2,500 fifth grade students flooded the Colorado Mesa University campus, to participate in a two-day water festival May 15-16; sponging up information on water conservation, safety and so much more. What was this festival? The 24th Annual Western Colorado Children’s Water Festival!
Western Colorado Children’s Water Festival is the largest children’s water festival in the state of Colorado and second largest in the nation. It has become a rite of passage for fifth graders in the area, as they prepare to conclude their time as elementary students and transition to middle schoolers. The festival is a blast and a splash for participant and presenter alike. An opportunity to get outdoors, enjoy the spring weather, and engage in an interactive learning experience.
The festival showcases everything water. Focus areas touched on water conservation efforts, safety, fluoridation, sanitation, as well as, various other topics. Vocations that offered exhibits ranged from dentistry to oil and gas. Each organization uniquely demonstrated the importance of water to their industry and increased students’ knowledge of the versatility and the roles water takes on. This was also an opportunity for youth to get a glance at the careers that water offers.
I had the privilege to help present at the festival with the Mesa County Public Health crew. This year we offered a “water wheel of fun” as presented by Water Quality Specialist Michelle Colon. Our goal was simple; to educate students on safe water practices and consumption. Educating kids in the broader sense of what water safety means; water safety goes far beyond wearing life-jackets and knowing how to swim, although those are both crucial pieces. Precautions also include protection against water-borne illnesses, recognizing signs of a pool with chemical imbalances (murky or cloudy water), and what water is safe to drink.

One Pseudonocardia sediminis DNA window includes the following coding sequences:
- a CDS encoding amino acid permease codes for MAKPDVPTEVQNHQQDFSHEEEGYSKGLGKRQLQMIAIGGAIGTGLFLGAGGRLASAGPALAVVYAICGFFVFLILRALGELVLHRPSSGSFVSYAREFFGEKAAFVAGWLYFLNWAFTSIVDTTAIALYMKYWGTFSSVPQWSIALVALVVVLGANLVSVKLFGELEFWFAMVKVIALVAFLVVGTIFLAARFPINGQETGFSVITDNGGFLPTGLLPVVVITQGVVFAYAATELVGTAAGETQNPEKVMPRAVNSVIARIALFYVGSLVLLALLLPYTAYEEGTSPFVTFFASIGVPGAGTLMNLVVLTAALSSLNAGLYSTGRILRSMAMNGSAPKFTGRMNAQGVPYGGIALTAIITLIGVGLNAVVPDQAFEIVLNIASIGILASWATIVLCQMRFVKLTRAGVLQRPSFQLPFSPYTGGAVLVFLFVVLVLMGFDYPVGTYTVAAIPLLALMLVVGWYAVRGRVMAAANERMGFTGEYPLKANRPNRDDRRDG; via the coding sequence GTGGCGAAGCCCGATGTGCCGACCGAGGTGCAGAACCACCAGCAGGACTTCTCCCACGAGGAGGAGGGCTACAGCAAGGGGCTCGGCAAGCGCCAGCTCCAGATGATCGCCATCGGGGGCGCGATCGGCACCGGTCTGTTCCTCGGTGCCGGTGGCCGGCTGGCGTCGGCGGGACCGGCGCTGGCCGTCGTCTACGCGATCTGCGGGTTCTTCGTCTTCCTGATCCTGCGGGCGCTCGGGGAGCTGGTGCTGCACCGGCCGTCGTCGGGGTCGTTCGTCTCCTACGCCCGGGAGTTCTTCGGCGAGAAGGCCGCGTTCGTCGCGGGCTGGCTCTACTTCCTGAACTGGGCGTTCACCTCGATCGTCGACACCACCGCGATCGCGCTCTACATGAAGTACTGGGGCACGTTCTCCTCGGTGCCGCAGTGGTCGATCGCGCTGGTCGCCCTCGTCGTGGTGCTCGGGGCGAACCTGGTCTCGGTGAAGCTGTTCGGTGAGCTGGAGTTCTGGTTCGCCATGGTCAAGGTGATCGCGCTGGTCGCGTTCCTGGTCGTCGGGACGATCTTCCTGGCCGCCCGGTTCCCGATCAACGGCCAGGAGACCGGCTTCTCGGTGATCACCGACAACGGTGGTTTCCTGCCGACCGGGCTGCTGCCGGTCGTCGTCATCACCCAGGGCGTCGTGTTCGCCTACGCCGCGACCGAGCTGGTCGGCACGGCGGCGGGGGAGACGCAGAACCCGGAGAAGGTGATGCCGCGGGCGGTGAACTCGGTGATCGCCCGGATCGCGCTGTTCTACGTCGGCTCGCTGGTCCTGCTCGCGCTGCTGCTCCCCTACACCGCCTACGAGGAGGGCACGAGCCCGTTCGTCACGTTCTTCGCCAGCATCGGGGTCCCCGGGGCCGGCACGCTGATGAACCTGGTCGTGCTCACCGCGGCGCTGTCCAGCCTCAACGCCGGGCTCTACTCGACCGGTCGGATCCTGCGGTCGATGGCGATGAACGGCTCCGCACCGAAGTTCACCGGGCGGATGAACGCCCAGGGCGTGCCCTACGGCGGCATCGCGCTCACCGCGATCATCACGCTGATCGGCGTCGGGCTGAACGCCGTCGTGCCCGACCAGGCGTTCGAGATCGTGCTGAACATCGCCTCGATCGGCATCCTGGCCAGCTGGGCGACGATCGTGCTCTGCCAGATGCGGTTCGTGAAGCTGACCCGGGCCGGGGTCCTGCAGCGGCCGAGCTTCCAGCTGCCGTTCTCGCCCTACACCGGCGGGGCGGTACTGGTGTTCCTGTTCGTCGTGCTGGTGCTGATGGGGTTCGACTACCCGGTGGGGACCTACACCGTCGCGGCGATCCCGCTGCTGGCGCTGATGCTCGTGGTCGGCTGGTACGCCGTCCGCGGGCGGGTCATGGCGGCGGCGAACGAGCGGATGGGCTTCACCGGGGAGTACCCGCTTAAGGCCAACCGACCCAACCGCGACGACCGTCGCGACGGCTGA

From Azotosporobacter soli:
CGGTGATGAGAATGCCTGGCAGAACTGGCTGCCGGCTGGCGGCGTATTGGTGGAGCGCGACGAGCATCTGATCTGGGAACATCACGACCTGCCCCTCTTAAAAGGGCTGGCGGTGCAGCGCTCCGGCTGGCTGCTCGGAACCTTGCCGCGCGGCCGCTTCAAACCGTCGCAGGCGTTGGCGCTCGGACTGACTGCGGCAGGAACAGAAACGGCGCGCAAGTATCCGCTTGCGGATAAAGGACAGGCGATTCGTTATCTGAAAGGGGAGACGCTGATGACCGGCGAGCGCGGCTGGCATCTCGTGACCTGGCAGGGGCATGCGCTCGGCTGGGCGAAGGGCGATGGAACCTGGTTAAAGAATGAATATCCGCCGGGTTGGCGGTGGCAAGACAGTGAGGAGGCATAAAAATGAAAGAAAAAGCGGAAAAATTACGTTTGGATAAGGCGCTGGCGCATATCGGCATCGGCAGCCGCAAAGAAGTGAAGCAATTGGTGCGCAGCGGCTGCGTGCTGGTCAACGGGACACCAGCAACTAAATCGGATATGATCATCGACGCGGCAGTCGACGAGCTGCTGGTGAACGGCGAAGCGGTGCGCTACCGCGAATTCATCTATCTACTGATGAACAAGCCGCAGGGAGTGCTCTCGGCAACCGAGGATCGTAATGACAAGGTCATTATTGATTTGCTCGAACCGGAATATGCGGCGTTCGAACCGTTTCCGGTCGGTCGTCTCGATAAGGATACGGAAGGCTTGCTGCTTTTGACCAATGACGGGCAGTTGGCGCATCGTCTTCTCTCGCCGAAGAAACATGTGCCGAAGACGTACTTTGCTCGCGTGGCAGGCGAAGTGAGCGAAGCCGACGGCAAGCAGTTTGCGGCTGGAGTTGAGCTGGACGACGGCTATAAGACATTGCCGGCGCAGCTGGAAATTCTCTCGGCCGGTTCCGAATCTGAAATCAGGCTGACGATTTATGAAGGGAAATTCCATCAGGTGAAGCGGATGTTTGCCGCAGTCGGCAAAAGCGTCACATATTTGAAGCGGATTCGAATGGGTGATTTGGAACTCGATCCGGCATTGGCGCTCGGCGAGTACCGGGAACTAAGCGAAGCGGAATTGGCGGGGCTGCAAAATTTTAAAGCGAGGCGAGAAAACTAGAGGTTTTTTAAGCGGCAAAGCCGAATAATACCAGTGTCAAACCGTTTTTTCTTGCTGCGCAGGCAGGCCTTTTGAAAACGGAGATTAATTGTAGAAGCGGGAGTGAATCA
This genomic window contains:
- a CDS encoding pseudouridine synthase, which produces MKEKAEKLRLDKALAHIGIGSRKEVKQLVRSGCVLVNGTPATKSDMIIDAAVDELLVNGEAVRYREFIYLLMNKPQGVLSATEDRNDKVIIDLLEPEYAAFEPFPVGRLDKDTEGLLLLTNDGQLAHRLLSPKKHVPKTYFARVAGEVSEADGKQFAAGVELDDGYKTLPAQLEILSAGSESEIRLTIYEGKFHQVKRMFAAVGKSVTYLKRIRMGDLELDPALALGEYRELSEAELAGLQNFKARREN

It was fascinating to see what students already had a grasp of knowledge on and what sparked interest and curiosity. If there were a kids’ choice award for favorite discussion question, it would be “how long should you stay out of a pool after having diarrhea?” Students and teachers were surprised to hear that you should stay out of pools for two weeks after having diarrhea. Our bodies continue to shed the virus, bacteria or parasite even when we are no longer symptomatic, getting others or yourself sick.
While asking classes how they can conserve, I became more conscious of my water consumption as well. Days after the festival and I find myself identifying ways I already conserve, and ways I can step up my water game. I’m trying not to stand under the shower head for 15 minutes just because it is warm, to not leave the faucet running while doing dishes, and follow the “yellow let it mellow, brown flush it down” policy. As a parent, this festival has made me more aware of what aqua precautions I should instill in my child. I want to ensure the safety of my daughter around water in all forms; teaching her to swim, to wear life vests, to rinse before getting in the pool, not to consume recreational/pool water, and an overview of the illnesses silently lurking in the water. I do not want her to fear water, but want her to have a full understanding of this resource.
As we transition into the summer months and look to stay cool and stay hydrated, it is important for all of us to be mindful of how we are using and consuming water so we can conserve and protect.